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their overrunning of Kansas with slave-state
military, and laying waste towns
and villages; their striking down a defenceless
senator at his desk; their virulent opposition
to all proposals for mediation and arbitration;
their ridiculous pretensions to birth
and blood, supported with revolver-fights and
laudatory addresses to Preston S. Brooks,
are so many moans to an end precisely
opposite to that end which they strive to attain.
Their sober, earnest, reflective fellow-citizens of
the north are only strengthened both morally
and politically by every outrage, either against
common sense or common humanity which they
perpetuate. The assertion that slavery is a
domestic institution of their own, with
which other states have no right to interfere,
is a vain and a false one. Slavery is,
in the abstract, an abomination; but persisted
in under such laws as those existing in
the United States, it is something more. The
federal legislature has interfered in favour
of the institution by passing the Fugitive
Slave Bill, and it is equally bound to interfere
against it.

Many of the views here stated are those of
the thoughtful and thorough abolitionist,
whose journey in the Sea-board Slave States
we have already mentioned. Mr. Olmsted
observes with accuracy and reflects with care.
He would not carry out manumissionas
its opponents prefer to perpetuateit at the
point of the sword, or mate the freedom of
the slaves with the destruction of the masters;
and, although he is not prepared with a
remedy for American Slavery, he is a careful
and temperate pathologist of the disease. Some
of his descriptions have unusual merit. So
little are they tainted with exaggeration that
his most hideous traits of slave life are
depicted from the unconscious revelations of the
masters themselves.

TWO-PENCE AN HOUR.

FIRST and last, she has had a pretty hard
battle of it; and may be allowed, as a woman
of experience, to lay down the law concerning
it. She always says this when she has been
brought out on the subject of Governessing.
She always asks, when she hears that any
mother meditates training her daughter as a
teacher, or that any girl is intending to strike
for independence through the briary paths of
knowledge, "Is she pretty? Is she gentle-spirited?
Is she of a loving disposition? Is
she of attractive manners?" These questions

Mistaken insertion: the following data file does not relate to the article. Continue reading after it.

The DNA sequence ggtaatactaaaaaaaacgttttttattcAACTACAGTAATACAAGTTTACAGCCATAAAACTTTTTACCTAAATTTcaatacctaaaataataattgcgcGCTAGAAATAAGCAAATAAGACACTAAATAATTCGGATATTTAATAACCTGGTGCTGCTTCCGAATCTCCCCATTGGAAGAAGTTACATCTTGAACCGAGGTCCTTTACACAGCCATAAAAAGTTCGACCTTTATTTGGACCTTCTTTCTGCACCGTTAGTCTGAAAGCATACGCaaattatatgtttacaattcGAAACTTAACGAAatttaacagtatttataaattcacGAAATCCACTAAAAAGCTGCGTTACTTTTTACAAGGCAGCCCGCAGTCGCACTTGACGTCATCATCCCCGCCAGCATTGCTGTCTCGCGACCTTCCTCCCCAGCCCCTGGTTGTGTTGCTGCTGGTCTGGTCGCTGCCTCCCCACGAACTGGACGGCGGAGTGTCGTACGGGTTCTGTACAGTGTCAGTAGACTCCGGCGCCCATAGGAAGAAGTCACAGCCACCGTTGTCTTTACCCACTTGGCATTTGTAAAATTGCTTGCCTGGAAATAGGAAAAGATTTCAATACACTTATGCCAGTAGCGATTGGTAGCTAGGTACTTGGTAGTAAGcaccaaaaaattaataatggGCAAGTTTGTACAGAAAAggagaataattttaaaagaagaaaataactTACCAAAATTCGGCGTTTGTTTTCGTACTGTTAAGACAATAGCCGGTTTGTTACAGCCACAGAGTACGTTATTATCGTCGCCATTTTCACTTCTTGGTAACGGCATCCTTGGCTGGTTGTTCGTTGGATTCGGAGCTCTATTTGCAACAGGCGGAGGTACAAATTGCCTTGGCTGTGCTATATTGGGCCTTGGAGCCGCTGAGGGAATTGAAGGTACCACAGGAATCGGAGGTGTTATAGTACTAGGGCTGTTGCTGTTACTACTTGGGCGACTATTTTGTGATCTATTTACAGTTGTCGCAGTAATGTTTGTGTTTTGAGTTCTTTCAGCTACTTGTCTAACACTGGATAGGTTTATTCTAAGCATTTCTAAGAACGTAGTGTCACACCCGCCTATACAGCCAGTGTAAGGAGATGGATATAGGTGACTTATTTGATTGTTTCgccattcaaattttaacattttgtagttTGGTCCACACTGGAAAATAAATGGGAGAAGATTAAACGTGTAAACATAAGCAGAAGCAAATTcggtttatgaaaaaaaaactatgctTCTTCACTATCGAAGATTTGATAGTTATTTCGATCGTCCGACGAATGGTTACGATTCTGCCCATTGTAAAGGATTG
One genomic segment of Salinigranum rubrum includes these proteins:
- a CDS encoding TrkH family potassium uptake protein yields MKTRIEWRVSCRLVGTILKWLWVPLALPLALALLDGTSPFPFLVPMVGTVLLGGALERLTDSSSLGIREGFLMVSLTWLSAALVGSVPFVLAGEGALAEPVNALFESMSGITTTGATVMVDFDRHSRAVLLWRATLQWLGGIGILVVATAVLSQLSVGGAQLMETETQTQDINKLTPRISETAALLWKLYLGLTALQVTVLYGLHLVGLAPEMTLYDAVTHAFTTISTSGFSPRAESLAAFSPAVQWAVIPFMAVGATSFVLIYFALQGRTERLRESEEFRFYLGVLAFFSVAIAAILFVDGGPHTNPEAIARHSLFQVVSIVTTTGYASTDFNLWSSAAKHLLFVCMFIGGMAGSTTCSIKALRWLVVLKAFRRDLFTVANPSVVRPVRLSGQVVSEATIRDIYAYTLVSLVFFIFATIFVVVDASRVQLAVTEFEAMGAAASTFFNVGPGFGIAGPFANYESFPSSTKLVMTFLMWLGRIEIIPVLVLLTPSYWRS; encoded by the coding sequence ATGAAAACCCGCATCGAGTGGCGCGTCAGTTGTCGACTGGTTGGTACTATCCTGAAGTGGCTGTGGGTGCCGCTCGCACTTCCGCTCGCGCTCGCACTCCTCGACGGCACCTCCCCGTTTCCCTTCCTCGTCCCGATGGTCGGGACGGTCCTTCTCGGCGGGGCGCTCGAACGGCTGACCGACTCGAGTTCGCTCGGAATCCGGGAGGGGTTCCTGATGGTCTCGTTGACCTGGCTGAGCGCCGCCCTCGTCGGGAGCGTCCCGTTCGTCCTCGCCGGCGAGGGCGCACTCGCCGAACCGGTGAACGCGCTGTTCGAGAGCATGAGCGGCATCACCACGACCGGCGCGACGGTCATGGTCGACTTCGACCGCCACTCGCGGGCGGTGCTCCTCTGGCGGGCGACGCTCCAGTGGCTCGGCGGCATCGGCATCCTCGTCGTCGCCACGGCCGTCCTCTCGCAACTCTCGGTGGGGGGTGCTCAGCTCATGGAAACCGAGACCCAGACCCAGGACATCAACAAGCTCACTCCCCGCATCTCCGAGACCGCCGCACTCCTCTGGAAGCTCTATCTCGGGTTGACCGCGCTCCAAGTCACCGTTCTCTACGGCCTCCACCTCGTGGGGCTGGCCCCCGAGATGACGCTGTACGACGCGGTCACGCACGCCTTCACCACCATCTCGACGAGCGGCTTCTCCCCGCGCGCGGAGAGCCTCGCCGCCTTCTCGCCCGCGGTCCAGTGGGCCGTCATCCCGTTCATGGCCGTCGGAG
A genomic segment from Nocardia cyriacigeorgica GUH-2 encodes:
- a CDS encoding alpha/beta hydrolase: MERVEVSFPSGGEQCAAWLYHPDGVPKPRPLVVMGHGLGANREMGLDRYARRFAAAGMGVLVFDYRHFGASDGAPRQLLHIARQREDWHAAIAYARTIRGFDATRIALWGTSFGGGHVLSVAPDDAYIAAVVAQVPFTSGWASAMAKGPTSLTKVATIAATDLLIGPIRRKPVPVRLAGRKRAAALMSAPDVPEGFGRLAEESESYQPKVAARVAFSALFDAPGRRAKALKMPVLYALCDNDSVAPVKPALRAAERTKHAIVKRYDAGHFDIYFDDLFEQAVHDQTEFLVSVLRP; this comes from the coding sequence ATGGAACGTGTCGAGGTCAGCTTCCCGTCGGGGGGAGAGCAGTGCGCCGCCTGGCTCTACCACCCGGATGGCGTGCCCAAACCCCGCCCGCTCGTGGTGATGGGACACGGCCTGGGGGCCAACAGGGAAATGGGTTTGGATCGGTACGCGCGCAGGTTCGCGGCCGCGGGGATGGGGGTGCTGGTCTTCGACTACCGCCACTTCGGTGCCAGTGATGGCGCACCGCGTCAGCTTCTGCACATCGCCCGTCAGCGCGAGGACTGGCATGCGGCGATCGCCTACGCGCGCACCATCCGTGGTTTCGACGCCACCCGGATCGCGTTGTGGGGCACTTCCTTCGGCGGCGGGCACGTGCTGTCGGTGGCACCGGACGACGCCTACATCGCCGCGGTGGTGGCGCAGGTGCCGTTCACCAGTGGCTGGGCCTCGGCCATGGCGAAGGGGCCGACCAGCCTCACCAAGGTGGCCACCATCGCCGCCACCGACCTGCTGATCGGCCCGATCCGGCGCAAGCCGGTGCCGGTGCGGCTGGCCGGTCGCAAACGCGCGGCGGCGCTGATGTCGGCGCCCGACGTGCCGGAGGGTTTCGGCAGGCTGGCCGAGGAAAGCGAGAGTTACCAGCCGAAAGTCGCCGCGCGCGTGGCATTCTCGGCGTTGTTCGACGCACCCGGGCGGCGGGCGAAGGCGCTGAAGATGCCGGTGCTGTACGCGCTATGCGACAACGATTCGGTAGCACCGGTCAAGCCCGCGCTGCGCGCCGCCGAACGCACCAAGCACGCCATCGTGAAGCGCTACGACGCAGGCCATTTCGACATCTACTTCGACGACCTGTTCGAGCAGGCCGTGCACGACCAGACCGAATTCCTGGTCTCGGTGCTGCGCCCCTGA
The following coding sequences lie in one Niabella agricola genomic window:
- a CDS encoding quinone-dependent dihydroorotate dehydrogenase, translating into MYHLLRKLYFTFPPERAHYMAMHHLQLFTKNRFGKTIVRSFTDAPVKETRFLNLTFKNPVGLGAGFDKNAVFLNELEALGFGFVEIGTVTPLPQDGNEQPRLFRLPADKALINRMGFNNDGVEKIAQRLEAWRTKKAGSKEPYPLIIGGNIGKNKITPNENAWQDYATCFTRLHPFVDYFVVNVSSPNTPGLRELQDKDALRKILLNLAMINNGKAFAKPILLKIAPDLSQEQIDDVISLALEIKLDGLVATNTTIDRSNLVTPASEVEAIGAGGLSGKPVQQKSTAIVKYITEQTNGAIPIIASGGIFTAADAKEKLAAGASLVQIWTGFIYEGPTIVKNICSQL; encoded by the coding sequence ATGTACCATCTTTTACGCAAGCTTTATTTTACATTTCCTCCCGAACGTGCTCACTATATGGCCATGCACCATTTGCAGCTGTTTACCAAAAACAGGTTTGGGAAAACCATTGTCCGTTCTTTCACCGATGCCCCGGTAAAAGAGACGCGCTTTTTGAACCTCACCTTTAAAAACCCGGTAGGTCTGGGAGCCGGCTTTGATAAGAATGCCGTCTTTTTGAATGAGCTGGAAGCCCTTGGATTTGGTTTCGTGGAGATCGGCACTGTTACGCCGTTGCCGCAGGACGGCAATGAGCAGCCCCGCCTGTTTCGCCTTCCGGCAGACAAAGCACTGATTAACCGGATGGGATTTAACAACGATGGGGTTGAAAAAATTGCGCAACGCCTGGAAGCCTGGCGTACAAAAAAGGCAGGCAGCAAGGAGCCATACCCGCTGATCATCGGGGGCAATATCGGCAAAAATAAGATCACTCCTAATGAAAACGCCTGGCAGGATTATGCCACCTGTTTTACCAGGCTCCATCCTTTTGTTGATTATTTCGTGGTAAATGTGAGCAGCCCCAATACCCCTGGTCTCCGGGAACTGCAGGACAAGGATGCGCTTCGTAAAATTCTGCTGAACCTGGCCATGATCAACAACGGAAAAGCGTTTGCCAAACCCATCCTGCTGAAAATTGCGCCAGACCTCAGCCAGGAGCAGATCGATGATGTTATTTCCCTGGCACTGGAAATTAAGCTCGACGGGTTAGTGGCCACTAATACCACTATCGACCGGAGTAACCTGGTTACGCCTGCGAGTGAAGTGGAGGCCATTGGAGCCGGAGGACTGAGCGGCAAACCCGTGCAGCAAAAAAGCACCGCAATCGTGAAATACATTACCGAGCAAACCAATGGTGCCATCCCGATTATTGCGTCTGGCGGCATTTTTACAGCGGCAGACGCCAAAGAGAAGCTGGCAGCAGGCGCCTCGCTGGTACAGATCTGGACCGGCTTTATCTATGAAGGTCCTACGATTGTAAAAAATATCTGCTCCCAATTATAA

being replied to in the affirmative, she
immediately responds, "Then, she won't do
for a governess," and proceeds to explain
categorically why those qualifications, which
are most pleasing in women generally, are
hindrances to teachers in particular. Miss
Green is then supposed to be reciting the
fruits of her own experience. She was a
contemporary of my own at Miss Thoroton's,
and possessed, in an eminent degree, all those
endowments which she deprecates as
stumbling-blocks She is forty-seven now,
methodical, quiet, and very grey. Nobody would
ever suspect that she had been of a lively,
animated beauty, and cheerful temper. It is
the life, she says, that destroys that, very
early.

I have known, she adds, in a candid
matter-of-fact way which does not invite
contradiction, I have known governesses called
impertinent for looking pretty; forward,
presuming, forgetful of their stationswhat
not? The women do not like it, andyes
let her be as modest, as self-possessed, and as
quiet as she willthe men (it is the young
ones, whose sense and moustaches are not
fully fledged) will speak to her cavalierly, and
stare at her rudely, as they would not do at
their host's daughter. In nine cases out of
ten, governesses put up with the insolence
calmly; a slight blush, perhaps, and a little
quiver of womanly indignation, disturbs
them for a moment, and passes. There are
not many Becky Sharpes amongst us. We
take the extended brace of digits and are
thankful. Women snub us, or patronise us,
or walk over us, and we are silent under the
harrow. We cannot afford to play the same
pranks; and I do not think, as a class, we
are disposed to do it. We are a hard-working,
conscientious, well-principled, and
well-educated race of young persons; a little
despised, a little pitied, and a little neglected;
all of which it would be advisable to support
with a little more equanimity, seeing that
long experience has proved these trifles
inseparable from our condition. People have
written books about us, and have invested us
or tried to do sowith an interest we have not
got; and, generally speaking, they have done
us more harm than good. Becky Sharpe, for
instance, is quite exceptional; Jane Eyre less
so; in short, her governness experience, up
to her flight from Thornfield, is true. I have
known parallel cases, in which, with temptation
not less than hers, girls have fought
their battles as bravely, as painfully, and as
successfully; but, with the final romantic
result, no! Little Miss Cann, Miss Quigley,
and Ruth Pinch are satisfactory, especially
Miss Canna clever, shrewd, kind-hearted,
sharp-spoken, plain little woman, with just
romance enough about her to be a woman
and not a machine. I approve Miss Cann.
She is respectable, she is good, and she is nice.
I dare say everybody who employed her,
from her youth upward, designated her, in
the distinctive phraseology, as applied to
governesses, "a pains-taking young person,
and a very deserving woman," and treated
her with a civil impertinence as a domestic
serf and necessary nuisance. Pretty and
attractive a governess ought not to be; it is
not set down in the bond that she should be.
A set of sharp features and a sedate manner
are most becoming to her. She must not
straighten her waist and play with her

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